509 posts in 2241 days

#10 posted 12-18-2013 10:20 PM

Okay, I know some of you have been patiently waiting for me to get back on here and post an update on these vacuum pods. It took a while but I finally got back into the shop and needed to make a bunch of cutting boards so I figured I’d try the vacuum pods. I could not get them to work! I don’t think they’re faulty, but I need to modify my setup.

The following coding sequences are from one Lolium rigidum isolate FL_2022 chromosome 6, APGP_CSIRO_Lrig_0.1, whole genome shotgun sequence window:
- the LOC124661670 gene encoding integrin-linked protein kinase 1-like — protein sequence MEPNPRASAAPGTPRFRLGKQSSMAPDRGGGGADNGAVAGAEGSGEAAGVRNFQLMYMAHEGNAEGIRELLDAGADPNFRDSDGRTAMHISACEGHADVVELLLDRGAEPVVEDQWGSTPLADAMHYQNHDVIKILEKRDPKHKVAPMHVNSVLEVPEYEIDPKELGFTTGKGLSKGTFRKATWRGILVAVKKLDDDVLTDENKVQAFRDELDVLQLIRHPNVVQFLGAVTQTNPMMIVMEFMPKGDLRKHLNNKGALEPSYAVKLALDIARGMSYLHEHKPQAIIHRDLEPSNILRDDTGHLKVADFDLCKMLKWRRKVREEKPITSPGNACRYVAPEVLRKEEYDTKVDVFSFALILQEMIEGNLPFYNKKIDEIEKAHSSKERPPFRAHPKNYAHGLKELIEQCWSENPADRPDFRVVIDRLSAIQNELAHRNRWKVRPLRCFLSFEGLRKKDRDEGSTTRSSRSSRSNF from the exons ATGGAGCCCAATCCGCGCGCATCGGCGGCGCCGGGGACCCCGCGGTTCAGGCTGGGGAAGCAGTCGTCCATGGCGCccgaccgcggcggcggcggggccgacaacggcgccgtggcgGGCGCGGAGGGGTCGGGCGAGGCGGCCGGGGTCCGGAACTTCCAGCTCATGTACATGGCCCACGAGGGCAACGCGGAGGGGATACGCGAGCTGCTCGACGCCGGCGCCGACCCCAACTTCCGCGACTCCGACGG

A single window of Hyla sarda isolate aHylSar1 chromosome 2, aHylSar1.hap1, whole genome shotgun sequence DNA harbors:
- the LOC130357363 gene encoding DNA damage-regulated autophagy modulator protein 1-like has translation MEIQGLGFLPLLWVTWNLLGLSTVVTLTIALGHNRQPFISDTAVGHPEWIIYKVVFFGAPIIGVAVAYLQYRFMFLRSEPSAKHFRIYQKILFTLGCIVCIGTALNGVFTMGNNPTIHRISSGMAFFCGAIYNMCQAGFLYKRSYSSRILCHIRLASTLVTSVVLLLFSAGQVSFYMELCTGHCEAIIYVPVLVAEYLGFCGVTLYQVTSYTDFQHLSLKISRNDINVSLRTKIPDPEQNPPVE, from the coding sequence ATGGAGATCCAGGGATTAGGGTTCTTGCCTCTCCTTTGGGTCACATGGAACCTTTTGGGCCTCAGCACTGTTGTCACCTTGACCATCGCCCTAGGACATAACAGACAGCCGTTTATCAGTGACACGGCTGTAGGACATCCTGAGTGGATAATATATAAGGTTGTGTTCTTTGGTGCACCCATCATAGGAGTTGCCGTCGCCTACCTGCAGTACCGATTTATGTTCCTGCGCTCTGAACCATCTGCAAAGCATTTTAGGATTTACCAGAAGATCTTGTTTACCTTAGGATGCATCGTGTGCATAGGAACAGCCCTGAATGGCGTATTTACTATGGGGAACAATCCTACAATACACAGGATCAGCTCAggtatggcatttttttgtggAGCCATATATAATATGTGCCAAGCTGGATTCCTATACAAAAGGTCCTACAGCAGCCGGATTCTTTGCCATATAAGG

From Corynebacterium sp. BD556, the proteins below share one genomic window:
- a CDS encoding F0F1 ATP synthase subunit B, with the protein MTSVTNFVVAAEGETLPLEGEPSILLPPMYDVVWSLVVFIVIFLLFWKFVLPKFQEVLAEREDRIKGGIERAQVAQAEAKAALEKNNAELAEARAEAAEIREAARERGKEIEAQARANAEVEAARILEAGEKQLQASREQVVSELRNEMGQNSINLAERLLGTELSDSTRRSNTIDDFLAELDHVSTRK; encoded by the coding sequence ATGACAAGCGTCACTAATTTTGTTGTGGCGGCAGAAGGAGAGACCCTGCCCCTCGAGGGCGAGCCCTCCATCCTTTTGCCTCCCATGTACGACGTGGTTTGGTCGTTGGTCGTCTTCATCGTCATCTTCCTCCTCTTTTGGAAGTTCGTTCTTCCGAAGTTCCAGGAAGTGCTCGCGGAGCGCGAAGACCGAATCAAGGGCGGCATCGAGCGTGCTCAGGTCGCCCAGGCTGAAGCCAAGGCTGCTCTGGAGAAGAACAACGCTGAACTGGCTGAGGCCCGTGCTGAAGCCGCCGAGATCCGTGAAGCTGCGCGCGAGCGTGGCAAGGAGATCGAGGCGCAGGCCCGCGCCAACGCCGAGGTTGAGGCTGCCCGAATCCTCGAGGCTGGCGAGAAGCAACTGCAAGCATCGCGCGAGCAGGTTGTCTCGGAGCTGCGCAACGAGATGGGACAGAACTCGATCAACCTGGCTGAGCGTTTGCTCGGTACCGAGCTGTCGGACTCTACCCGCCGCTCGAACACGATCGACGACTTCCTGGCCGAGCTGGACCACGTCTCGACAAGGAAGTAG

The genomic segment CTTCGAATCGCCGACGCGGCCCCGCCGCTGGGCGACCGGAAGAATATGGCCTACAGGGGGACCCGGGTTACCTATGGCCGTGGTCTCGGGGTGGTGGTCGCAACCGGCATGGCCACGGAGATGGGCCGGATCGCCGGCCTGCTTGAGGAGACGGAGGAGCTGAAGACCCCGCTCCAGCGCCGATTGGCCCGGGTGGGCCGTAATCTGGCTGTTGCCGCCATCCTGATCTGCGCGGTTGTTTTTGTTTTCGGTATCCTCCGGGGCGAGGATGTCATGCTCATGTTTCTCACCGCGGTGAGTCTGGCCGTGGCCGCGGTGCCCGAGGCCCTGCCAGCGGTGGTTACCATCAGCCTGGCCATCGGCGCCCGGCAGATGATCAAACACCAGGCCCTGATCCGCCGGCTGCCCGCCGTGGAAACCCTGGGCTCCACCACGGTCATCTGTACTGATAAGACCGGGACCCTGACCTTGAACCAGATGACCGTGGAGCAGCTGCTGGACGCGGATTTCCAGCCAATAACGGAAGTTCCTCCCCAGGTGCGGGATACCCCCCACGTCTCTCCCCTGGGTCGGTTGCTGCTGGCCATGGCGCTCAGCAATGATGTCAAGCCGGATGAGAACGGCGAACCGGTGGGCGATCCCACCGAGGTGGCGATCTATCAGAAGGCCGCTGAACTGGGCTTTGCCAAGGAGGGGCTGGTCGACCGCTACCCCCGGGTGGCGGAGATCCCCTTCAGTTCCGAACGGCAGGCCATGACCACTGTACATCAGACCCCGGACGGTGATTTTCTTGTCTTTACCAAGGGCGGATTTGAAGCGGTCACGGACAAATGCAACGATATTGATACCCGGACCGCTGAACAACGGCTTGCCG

The above photo shows the pods and the manifold system laying on my CNC table. This particular model actually uses an air compressor (as opposed to a vacuum unit) to blow air through that manifold and create suction through the ports that the plastic tubes are stuck in. Using on my MDF tables on the CNC I could not get it to hold tight enough. I was able to put them between two hardwood cutting boards blanks they worked great at holding them together. So I think what my problem is, is the MDF boards are the table are losing too much suction through the wood like we talked about above. So a simple solution would be to simply clamp some hardwood to the top of the table and then put the pods on that, and normally that would probably work, but as you can see the pods are quite thick, and the wood I’m cutting is a little over an inch thick, and the whatever I would clamp to the table would be 3/4 of a inch thick so that caused me to run into problems with the travel on my Z axis when using the big bit that I needed to cut through 1” thick wood.